I was brought in as the Test Team Lead with 2 Test Analysts. On Day 1, the Programme Test Manager (PTM)  handed our team an incomplete and out-of-date requirements document, which had been prepared by the development team and signed off by the business (yes, really). This document had been approved by all stakeholders, despite the most pertinent section of the document consisting of only a heading, with no content. This is when I really understood James Bach‘s comment about testers having a super power – the ability to read.

By lunch time I was asked by the PTM how many test cases my team would need for this release. I protested the futility and absurdity of the request (I was more diplomatic at the time). Why is the number of test cases a useful measure, when tests might take 10 minutes or 2 days to execute? If we do write a certain number of test cases, won’t that number be ever-growing anyway as testers learn more about the product? How can I predict total number of test cases using only an incomplete requirements document? But in the end, a number was needed, so I offered to make up a number – 300 test cases. I was frowned at, and told that a more complex product in the same Enterprise release had predicted only 250 test cases, and that surely we would need less than them. I changed my answer to 200 test cases and that got a smile. I felt that I had given the right answer. But my CDT approach was not off to a great start.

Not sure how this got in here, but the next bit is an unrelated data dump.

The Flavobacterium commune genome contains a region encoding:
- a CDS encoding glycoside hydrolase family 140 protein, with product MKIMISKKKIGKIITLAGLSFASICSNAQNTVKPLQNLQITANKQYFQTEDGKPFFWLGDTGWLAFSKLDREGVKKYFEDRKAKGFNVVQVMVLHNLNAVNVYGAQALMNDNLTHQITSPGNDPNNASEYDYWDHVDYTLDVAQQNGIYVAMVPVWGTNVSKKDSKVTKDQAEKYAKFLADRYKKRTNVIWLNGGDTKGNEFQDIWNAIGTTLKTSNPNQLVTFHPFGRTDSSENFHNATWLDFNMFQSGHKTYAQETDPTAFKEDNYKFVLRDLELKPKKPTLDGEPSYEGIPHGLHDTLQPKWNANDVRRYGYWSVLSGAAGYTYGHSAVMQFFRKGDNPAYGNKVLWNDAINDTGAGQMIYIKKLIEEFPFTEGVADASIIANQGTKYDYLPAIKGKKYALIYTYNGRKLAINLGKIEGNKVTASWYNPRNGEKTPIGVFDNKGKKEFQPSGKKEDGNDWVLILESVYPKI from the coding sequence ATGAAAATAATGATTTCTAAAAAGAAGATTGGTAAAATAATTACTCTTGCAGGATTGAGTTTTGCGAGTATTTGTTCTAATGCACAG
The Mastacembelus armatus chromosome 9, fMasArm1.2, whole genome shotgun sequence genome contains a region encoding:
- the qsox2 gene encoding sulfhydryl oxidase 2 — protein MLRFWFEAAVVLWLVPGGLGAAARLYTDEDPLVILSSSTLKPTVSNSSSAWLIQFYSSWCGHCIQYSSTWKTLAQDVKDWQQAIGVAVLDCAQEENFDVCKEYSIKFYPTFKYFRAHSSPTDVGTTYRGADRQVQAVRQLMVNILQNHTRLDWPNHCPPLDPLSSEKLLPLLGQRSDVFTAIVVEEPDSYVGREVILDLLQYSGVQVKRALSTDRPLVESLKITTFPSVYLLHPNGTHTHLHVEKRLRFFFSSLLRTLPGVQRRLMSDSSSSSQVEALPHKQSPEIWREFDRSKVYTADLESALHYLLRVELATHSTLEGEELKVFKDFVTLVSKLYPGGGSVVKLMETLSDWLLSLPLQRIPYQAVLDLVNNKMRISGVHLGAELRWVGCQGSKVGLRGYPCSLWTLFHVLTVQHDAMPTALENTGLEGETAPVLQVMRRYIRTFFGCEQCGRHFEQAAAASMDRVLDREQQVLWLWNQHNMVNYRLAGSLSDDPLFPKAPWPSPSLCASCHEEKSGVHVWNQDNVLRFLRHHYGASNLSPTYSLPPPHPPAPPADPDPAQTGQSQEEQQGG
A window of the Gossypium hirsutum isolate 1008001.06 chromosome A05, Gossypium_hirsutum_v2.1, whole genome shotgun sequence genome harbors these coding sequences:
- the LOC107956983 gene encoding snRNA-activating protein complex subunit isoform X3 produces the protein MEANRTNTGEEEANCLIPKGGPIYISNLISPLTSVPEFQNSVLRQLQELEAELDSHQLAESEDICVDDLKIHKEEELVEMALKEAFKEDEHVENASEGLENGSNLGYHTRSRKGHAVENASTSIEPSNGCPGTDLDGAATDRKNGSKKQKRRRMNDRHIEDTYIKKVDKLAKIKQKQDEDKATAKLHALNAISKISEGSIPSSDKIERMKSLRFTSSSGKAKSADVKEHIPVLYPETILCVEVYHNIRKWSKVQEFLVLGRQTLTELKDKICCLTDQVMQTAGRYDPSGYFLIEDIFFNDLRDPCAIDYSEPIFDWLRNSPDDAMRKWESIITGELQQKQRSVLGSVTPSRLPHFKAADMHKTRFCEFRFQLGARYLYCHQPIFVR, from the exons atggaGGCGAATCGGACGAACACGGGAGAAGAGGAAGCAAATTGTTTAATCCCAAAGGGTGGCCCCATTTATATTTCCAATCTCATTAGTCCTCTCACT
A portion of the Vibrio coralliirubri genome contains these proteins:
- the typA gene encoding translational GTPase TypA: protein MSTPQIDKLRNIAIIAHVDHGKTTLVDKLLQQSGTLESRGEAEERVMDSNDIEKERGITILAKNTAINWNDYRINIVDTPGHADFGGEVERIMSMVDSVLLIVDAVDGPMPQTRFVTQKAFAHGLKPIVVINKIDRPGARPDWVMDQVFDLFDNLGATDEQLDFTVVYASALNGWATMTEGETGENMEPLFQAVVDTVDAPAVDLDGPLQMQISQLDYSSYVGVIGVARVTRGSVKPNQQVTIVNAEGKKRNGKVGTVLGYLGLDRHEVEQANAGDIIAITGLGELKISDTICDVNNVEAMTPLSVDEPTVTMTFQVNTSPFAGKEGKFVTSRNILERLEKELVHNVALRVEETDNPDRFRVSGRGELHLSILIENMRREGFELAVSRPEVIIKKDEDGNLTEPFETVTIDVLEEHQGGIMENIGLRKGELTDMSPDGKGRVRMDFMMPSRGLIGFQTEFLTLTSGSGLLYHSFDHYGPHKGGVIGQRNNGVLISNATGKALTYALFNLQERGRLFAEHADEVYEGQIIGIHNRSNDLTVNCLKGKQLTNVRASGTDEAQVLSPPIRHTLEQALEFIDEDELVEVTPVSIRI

Note: I first presented this information at OZWST 1 in the form of an Experience Report.

 
3 Comments

Posted by on August 20, 2013 in Software Testing

 

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Observation as a source of truth

Seeing something with your own eyes does not necessarily make it true.

In one of my previous testing roles, I was testing a software application which produced
image output files using custom hardware input devices. While I was working with a
developer at his computer, he opened an image file which exhibited characteristics I
hadn’t seen before when testing this product. I went to discuss the abnormality with our
image processing expert (let’s call him Jon), and he requested a copy of the file to help
determine whether this was the result of a software bug or a hardware fault.

I returned to the developer with this request, and watched as he copied the correct file to
a shared network drive. However, when I retraced my steps back to Jon’s desk and he
opened the image file, he saw only random ASCII characters. Jon said that this was not
a valid image file, and for a while I insisted that it was…

Eventually I returned to the developer’s desk seeking support, only to find out that he
could no longer open the original file on his computer either. Why? It turned out that his
computer had malfunctioned, and the file had become corrupted sometime between us
viewing it and him copying it to the network.